Chirp and My Michigan Mighty Mite

I’ve been doing lots with my recently brewed Michigan Mighty Mite.  By lots I mean listening to my Tecsun PL-600 with SSB turned on and twiddling the BFO knob to find the tone being emitted by this new transmitter.  What I noticed early on is that the tone emitted started as what sounded like a pretty pure tone would quickly degrade into a warble before settling out at a slightly lower tone which became mostly stable.  After I little research I confirmed that this is what I had heard referred to as “chirp.”  That all makes sense — a variability to the tone emitted might sound like a like a bird’s chirp.

But what was causing it?  It sounds like a loss of power, so I looked into the stability of the power supply, a 9v heavy duty battery.  Watching the voltage across the battery, I saw an approximately 1v drop.  That looks like a culprit!  (Right?)  So, I proceeded to try using a more substantial 7.6v battery pack I made out of 1.2v AA NiMH batteries.  Did that resolve the issue?  Well, if by the dropping voltage, yes.  The voltage dropped less with the NiMH battery pack.  However, I was sad to find, the chirp was still there.  Next idea!

Maybe the transistor is overheating?  After all, I’m using a plastic case 2N2222a TO-90 case transistor.  Everyone says to use a metal can packaged transistor.  So, I figured it could be the transistor for many reasons.  I tried a different 2n2222a.  No dice.  The chirp was still there.  I tried a 2N3904.  Still there.  A MPS A14… Wait a minute, the sound changed.  It still has a chirp, but it is delayed.  So, I learned that the transistor has SOME effect on the chirp.  Next.  2N4401.  Now the chirp is shorter in duration and softer (it doesn’t get as quiet before returning to a tone).  More effects while only changing the transistor.  9287 — Wait, virtually no chirp.  That’s different.  Still there, but greatly diminished.  Am I on to something?  Maybe.  Next, I got some BD139s from Mouser and tried those since they can handle a lot more heat.  What!?  Still a chirp.  One time I held the BD139 body while keying to see if it was getting warm and something surprising happened — no chirp.

Here’s what my bench looks like right now:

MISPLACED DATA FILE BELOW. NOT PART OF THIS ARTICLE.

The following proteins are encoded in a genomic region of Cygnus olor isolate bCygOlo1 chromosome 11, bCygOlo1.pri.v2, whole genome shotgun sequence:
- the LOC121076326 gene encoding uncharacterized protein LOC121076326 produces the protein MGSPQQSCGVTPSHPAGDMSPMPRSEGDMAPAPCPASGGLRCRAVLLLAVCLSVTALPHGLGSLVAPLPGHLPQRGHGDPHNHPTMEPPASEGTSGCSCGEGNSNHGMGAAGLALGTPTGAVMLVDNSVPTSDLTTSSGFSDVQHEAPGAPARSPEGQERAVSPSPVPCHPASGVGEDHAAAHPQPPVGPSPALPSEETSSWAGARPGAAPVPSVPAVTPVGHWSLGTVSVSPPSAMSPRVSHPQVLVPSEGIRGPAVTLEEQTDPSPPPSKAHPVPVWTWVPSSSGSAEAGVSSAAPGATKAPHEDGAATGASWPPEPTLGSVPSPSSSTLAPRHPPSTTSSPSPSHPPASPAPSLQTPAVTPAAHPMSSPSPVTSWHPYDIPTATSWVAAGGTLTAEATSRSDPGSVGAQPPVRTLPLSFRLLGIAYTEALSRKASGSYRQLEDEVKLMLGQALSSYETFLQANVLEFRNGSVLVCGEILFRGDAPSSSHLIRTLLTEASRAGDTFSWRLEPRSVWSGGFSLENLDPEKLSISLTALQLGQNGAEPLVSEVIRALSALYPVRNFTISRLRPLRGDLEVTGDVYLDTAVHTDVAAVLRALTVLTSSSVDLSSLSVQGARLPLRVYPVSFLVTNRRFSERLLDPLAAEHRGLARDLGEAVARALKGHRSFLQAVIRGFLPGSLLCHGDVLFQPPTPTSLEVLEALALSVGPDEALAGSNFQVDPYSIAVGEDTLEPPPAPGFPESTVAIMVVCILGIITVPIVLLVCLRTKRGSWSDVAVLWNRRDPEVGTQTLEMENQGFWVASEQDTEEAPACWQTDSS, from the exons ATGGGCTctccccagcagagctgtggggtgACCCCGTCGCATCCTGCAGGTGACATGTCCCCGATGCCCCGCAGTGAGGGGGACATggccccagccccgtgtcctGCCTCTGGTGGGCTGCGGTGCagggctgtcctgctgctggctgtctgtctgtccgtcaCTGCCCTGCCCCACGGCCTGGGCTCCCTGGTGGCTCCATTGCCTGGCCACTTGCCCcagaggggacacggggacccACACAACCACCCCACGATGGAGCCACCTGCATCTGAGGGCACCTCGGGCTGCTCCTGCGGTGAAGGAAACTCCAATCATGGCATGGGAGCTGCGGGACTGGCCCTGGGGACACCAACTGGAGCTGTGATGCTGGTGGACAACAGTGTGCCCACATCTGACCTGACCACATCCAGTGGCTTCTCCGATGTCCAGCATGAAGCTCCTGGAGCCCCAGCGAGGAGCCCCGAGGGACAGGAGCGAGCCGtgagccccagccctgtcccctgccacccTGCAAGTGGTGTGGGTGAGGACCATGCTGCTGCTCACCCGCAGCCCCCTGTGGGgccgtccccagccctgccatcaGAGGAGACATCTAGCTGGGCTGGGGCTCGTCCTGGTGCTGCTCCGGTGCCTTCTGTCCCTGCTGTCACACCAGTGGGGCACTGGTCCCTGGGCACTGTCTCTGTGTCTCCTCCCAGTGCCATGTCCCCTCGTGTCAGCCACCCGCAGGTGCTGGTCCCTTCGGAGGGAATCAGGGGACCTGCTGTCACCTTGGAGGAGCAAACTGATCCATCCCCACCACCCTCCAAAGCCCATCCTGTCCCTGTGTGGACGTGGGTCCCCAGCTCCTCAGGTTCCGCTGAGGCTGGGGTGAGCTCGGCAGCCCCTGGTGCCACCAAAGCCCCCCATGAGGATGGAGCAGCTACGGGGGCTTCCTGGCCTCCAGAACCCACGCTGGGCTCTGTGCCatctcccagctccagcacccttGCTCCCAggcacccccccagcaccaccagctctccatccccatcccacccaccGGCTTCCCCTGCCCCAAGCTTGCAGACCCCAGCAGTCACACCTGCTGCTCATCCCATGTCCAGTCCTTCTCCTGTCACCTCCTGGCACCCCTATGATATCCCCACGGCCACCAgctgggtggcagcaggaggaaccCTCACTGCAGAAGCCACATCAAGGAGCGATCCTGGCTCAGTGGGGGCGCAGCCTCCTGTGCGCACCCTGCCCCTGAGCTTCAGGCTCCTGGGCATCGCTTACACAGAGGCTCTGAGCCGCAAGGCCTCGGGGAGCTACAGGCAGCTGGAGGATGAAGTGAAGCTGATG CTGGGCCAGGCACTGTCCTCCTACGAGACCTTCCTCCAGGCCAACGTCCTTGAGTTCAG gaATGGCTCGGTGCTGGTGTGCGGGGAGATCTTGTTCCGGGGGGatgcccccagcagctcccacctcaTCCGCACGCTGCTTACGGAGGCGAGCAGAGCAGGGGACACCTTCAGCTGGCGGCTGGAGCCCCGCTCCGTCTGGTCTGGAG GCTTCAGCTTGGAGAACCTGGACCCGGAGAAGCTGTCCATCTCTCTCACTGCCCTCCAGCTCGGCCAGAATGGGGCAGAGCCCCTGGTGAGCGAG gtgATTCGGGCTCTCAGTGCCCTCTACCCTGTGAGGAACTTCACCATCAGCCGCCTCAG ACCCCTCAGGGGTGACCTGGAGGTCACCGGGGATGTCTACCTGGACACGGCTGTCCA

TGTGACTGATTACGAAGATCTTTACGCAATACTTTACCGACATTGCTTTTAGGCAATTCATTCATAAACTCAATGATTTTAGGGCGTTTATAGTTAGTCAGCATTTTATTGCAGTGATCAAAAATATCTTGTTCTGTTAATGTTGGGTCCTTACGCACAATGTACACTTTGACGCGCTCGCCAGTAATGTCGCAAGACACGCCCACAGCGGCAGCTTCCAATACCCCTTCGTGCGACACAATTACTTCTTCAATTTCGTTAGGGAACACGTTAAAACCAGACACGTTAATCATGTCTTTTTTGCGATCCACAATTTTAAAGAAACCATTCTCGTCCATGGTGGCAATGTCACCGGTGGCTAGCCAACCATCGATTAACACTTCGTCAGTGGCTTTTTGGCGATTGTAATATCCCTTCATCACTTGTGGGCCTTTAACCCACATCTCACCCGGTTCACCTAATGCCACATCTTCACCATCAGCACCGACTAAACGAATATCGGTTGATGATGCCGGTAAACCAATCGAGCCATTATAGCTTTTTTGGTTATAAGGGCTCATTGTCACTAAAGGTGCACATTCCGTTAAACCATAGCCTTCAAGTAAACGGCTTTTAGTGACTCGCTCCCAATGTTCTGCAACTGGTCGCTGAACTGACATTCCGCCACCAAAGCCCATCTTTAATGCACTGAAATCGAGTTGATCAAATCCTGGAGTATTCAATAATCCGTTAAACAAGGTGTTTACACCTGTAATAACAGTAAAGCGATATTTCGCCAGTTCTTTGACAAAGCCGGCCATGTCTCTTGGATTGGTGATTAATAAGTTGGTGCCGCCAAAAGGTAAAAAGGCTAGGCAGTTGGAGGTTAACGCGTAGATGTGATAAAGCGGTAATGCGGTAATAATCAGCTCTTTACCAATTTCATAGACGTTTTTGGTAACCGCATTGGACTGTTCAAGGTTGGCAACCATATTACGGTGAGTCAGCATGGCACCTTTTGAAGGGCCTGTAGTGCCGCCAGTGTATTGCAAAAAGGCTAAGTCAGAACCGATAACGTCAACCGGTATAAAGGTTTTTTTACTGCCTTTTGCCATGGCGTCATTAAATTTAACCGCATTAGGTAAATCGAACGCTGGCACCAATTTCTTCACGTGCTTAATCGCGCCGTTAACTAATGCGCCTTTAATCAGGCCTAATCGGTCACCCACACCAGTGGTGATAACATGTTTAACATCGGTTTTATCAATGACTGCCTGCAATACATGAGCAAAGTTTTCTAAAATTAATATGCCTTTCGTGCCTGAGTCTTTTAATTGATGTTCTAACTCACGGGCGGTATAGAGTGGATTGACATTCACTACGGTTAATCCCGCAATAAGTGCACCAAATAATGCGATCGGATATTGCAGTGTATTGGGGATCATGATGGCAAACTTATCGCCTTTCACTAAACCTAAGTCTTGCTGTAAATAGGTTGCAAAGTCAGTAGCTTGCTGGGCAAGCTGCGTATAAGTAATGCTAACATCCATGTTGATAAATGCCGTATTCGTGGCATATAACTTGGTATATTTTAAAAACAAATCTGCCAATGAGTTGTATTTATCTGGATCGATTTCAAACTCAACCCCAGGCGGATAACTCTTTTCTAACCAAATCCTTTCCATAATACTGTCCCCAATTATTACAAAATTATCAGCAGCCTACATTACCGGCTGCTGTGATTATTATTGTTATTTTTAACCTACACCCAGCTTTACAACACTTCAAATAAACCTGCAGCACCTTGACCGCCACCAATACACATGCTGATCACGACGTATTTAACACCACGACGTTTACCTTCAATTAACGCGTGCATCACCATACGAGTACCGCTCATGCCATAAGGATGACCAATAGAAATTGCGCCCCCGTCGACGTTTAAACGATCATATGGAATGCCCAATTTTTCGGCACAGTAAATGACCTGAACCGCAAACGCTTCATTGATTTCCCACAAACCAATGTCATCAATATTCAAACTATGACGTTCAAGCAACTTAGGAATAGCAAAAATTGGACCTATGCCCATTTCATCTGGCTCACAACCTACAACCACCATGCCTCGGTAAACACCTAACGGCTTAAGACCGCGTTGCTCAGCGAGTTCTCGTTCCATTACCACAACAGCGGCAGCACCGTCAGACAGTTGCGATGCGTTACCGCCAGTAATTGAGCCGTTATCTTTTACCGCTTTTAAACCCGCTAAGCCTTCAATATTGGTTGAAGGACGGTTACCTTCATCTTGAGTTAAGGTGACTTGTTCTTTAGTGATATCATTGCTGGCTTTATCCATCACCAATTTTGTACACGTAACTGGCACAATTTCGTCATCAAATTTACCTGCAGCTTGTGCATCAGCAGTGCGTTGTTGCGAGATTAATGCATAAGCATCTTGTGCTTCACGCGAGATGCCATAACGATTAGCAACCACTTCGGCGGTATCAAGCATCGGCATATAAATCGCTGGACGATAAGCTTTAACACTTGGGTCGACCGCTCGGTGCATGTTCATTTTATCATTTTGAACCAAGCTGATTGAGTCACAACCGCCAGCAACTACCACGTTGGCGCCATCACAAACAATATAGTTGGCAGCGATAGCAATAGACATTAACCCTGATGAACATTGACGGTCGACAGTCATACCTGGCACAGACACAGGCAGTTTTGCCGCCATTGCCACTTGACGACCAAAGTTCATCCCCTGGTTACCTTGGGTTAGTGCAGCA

Five transistors laid out on postit notes labeled with their part numbers and their effects on chirp.
These are the transistors I tested in my Michigan Mighty Mite to see if the transistor affected the chrip. The BD139 is in-circuit.


Chirping only applies to CW (Morse) transmitters. Keying chirps are quick changes in the frequency of a transmitter and occur each time the telegraphy key is closed. […]

In CW mode, if the stage being keyed is too close to the oscillator, then the oscillator may shift slightly off frequency each time the key is closed. These quick changes in frequency sound very much like a canary chirping, hence the term ’chirping‘. Chirping can also occur if the voltage regulation to the oscillator stage is inadequate.

So what’s going on when I hold the transistor?  Well, lots of little things.  I’m not sure which one is causing the change. One thing I realized right after that was that my key is conductive and connected into my circuit.  And, remember, in the Michigan Mighty Mite (MMM, from now on), the circuit is little more than an oscillator…  Hmmm, “if the stage being keyed is too close to the oscillator, then the oscillator may shift slightly off frequency each time the key is closed”  So, by keying and touching the transistor and key I’m altering the electrical (capacitive and possibly feedback) properties of the oscillator.  How can it not chirp?  It’s like licking a tuning fork or something!?  Maybe that isn’t a fair analogy.  I wouldn’t know.  But, it made me smile for a minute 🙂

So, how do I remove the chirp with my hands off the circuit?  I did some reading about Hartley oscillators, which the MMM is styled after, and found that the position of the tap in the inductor in the tank circuit decides how much feedback is delivered to the oscillator.  Then I remembered that the air core inductor I wound on a 1.25″ form for the MMM wasn’t center tapped — it was tapped after like 1/3 of its turns.  So, the orientation of the inductor affects the feedback and therefor stability of the oscillator.  I tried the inductor both ways.  No change.

Then, I remembered something I never should have forgotten: The tuning capacitor.  Doh!!!  I know, it’s a totally noob thing to do.  I did it.  I confess.  So, I tuned the tuning capacitor with the BD139 in place and BAM!  I got a stable pitch (to my ear at least.  I’ll check it on the oscilloscope soon).  That was such sweet music!  Now, I went back and tested all my previous transistors with this current arrangement and used the tuning capacitor.  I found I could make all of the transistors sound a little better than before (with all this experience), and, while there IS variation between different transistors, the BD139 IS still the best.  This leads me to the hypothesis that temperature is a factor.  Am I sure?  Nope.  It is just a likely factor.  If I figure it out 100% for sure later, I’ll share my findings.  For now, it is more stable in my circuit.

My next step is to build this transmitter in a compact and robust package that I can take on the road.  I need to test the limits of my ability to transmit!

Disclaimer: I’m likely to be amazed if I can receive my transmissions just 20 miles away from the town I work in, Orono, ME.  Why?  I’ve never transmitted on anything other than VHF/UHF so far.  My plan is to leave a device recording the output of my Tecsun PL-600 tuned to 7.030MHz and drive to work.  Then, while in Orono, transmit a sequence of code.  Cross my fingers, and when I get home that night, seek to that time of the day and listen!